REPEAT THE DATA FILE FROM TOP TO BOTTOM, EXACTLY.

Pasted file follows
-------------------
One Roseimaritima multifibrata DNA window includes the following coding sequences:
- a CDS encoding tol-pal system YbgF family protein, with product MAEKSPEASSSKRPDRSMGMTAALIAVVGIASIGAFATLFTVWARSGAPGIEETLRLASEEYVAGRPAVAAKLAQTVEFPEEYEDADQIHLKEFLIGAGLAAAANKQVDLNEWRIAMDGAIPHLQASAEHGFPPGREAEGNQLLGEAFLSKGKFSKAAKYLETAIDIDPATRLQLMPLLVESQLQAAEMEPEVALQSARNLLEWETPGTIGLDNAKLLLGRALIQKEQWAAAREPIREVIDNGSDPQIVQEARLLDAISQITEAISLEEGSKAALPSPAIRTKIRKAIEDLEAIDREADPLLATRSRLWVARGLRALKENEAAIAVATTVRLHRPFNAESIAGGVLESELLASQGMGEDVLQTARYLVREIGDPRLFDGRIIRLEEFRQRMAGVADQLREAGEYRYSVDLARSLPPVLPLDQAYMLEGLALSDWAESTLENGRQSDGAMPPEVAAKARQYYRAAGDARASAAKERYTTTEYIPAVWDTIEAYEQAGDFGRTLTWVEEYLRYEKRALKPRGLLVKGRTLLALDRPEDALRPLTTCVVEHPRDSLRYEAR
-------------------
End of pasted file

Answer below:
One Roseimaritima multifibrata DNA window includes the following coding sequences:
- a CDS encoding tol-pal system YbgF family protein, with product MAEKSPEASSSKRPDRSMGMTAALIAVVGIASIGAFATLFTVWARSGAPGIEETLRLASEEYVAGRPAVAAKLAQTVEFPEEYEDADQIHLKEFLIGAGLAAAANKQVDLNEWRIAMDGAIPHLQASAEHGFPPGREAEGNQLLGEAFLSKGKFSKAAKYLETAIDIDPATRLQLMPLLVESQLQAAEMEPEVALQSARNLLEWETPGTIGLDNAKLLLGRALIQKEQWAAAREPIREVIDNGSDPQIVQEARLLDAISQITEAISLEEGSKAALPSPAIRTKIRKAIEDLEAIDREADPLLATRSRLWVARGLRALKENEAAIAVATTVRLHRPFNAESIAGGVLESELLASQGMGEDVLQTARYLVREIGDPRLFDGRIIRLEEFRQRMAGVADQLREAGEYRYSVDLARSLPPVLPLDQAYMLEGLALSDWAESTLENGRQSDGAMPPEVAAKARQYYRAAGDARASAAKERYTTTEYIPAVWDTIEAYEQAGDFGRTLTWVEEYLRYEKRALKPRGLLVKGRTLLALDRPEDALRPLTTCVVEHPRDSLRYEAR